Selling to customers – partnerships and mindsets

By Elisabeth Goodman, 23rd September 2016

I attended the first run through of RiverRhee’s The First Steps in Selling course this week, run by my Associate, John Hicks.  It was fun to be a delegate for a change!

Delegates completing RiverRhee's "The First Steps in Selling" course, September 2016
Delegates completing RiverRhee’s “The First Steps in Selling” course, September 2016

Although the course was geared towards the small Life Science  or Biotech companies that we work with, the key messages apply to any business that is selling its products or services.

A lot is down to creating a sense of partnership with your potential or existing customer, and to the mindset with which you approach the discussion.

John walked us through a very helpful framework to develop and enhance our selling technique. I won’t share the detail of that framework here, but rather some key messages that I took away:

1.  Selling begins once you have a lead with which to begin a discussion

You can only begin to have a discussion with an existing or potential customer if they have expressed an interest in having the conversation.  So all the work involved in market research and other marketing activities will have already taken place.  The good news is that you will not be going into the discussion cold – however, there is still a lot to do before you can actually complete the sale!

Click here for information on RiverRhee's training and support for working with customers
Click here for information on RiverRhee’s training and support for working with customers

2.  Conduct the discussion in a spirit of partnership

The customer has expressed interest in having the discussion with you because they perceive that you might, in some way, be able to help them.  So the discussion should be around exploring the challenge or opportunity that led them to get in touch, and working with them to find a solution.  The spirit of partnership comes from that collaboration to help them with this.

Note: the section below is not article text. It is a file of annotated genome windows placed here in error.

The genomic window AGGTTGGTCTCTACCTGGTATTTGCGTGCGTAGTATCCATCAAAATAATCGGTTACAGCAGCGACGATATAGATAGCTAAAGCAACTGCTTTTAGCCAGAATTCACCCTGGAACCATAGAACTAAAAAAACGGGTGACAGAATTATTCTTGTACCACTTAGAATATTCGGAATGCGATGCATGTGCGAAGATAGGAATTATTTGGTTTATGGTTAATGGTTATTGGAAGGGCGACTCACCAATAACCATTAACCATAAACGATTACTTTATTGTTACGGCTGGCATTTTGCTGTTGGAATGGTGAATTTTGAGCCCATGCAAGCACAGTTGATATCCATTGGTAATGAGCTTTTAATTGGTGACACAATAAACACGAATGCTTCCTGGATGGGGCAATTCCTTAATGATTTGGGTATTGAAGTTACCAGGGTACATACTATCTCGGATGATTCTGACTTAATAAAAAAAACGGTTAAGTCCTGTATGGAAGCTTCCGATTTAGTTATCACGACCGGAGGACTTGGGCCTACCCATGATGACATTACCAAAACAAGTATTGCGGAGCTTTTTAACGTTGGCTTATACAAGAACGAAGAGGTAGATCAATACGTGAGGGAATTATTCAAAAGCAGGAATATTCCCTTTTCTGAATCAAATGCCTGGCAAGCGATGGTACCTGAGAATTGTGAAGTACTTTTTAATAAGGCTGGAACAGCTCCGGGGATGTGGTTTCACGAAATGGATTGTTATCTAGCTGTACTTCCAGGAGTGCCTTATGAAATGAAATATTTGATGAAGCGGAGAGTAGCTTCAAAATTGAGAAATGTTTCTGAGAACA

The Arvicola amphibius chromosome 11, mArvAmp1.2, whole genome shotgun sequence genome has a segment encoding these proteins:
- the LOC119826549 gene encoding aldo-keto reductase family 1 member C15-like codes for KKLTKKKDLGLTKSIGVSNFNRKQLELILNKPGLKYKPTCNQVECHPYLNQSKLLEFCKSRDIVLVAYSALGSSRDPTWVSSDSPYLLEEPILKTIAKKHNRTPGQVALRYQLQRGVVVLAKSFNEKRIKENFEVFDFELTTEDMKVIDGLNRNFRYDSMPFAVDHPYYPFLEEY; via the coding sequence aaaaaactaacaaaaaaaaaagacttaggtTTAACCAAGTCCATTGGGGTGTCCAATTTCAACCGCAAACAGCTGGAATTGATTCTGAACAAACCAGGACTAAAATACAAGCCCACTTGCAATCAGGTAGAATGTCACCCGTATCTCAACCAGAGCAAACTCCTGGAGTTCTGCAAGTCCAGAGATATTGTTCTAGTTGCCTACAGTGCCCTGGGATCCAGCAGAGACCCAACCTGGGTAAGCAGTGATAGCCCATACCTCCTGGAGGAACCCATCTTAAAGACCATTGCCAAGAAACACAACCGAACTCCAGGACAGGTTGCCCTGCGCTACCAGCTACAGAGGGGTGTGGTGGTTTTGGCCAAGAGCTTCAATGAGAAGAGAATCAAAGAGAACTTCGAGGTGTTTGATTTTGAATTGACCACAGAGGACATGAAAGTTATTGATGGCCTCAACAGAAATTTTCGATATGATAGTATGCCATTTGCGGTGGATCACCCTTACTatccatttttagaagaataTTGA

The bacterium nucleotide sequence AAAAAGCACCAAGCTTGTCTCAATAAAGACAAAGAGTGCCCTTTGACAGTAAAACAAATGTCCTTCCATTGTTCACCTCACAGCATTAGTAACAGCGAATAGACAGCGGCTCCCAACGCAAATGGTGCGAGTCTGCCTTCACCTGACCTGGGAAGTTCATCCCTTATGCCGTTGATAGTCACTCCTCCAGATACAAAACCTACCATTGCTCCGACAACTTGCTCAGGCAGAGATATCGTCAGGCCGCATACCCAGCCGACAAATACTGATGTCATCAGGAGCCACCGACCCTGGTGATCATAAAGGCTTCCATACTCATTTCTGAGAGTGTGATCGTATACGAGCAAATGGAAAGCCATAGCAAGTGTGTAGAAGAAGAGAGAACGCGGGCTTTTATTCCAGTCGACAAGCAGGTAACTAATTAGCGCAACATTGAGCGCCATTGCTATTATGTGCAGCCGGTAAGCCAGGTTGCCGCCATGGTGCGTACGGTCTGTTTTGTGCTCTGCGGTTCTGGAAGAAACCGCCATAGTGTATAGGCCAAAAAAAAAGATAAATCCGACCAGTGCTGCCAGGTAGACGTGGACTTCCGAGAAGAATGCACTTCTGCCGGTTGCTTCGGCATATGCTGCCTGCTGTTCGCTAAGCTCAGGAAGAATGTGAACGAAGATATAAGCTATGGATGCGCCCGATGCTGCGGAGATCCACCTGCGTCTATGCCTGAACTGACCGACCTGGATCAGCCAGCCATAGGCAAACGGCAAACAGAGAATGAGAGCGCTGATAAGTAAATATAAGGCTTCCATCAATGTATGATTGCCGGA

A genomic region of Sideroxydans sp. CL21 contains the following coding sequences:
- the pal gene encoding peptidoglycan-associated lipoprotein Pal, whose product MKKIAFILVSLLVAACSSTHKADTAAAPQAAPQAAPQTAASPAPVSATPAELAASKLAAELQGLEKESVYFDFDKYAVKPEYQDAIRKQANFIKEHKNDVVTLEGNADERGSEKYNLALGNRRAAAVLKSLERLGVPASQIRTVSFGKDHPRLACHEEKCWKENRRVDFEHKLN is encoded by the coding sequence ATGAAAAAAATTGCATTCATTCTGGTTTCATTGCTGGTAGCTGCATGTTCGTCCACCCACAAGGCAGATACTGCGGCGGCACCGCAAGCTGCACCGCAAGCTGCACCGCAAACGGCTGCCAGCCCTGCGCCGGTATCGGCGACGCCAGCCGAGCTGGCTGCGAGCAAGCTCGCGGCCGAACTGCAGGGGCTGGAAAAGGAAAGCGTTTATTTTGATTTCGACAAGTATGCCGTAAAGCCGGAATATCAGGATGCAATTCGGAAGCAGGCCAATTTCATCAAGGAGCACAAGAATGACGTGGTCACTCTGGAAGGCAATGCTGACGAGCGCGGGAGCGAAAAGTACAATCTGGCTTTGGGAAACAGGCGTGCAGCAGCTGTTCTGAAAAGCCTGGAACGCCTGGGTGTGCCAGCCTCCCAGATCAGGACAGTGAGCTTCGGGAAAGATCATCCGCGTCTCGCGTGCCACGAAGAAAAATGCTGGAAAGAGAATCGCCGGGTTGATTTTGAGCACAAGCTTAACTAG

3.  Create a sense of empathy / build rapport

This will help you to truly understand your customer and effectively explore how you might be able to help them.  Empathy and rapport will help you to have an open conversation that gets to the root of their challenge or the opportunity they would like to explore.  It is likely that there are emotional as well as intellectual factors involved in this.  Understanding these will help to make the eventual solution more effective too.  There are lots of great open questions that can help you with this.

4.  Help your customer to develop their knowledge base

Your customer will be in the best position to make an effective decision about the solution that they want to adopt, if they have the necessary knowledge to do so.  You may find that you are the best placed to help them with that knowledge, whether the eventual solution is to go with your product or service or not!  Which brings us to the next key message.

5. Exercise integrity in your interactions

It may well be that your product or service is not the best solution for your (potential) customer’s challenge or opportunity.  They will value your integrity if you are honest about this.  Even if they don’t buy from you this time, you will have earned their trust for potential future sales opportunities.  And of course, if they do buy from you, you will also have set the scene for future positive discussions.

ABOUT THE author

Elisabeth Goodman is the Owner and Principal Consultant at RiverRhee Consulting, a consultancy that specialises in “creating exceptional managers and teams”, with a focus on the Life Sciences. (We use training, facilitation, coaching, mentoring and consulting in our work with our clients.)

Elisabeth founded RiverRhee Consulting in 2009, and prior to that had 25+ years’ experience in the Pharmaceutical Industry in line management and internal training and consultancy roles supporting Information Management and other business teams on a global basis.  

RiverRhee is a support supplier for One Nucleus, a quality assured training provider with Cogent Skills and a CPD provider for CILIP (Chartered Institute for Library and Information Professionals).

Elisabeth is accredited in Change Management, in Lean Sigma, in Belbin Team Roles, MBTI (Myers Briggs Type Indicator) and is an NLP (NeuroLinguistic Programming) Practitioner.  

She is a member of CILIP and of APM (Association for Project Management) where she leads on Membership, Communications and Events for the Enabling Change SIG committee.

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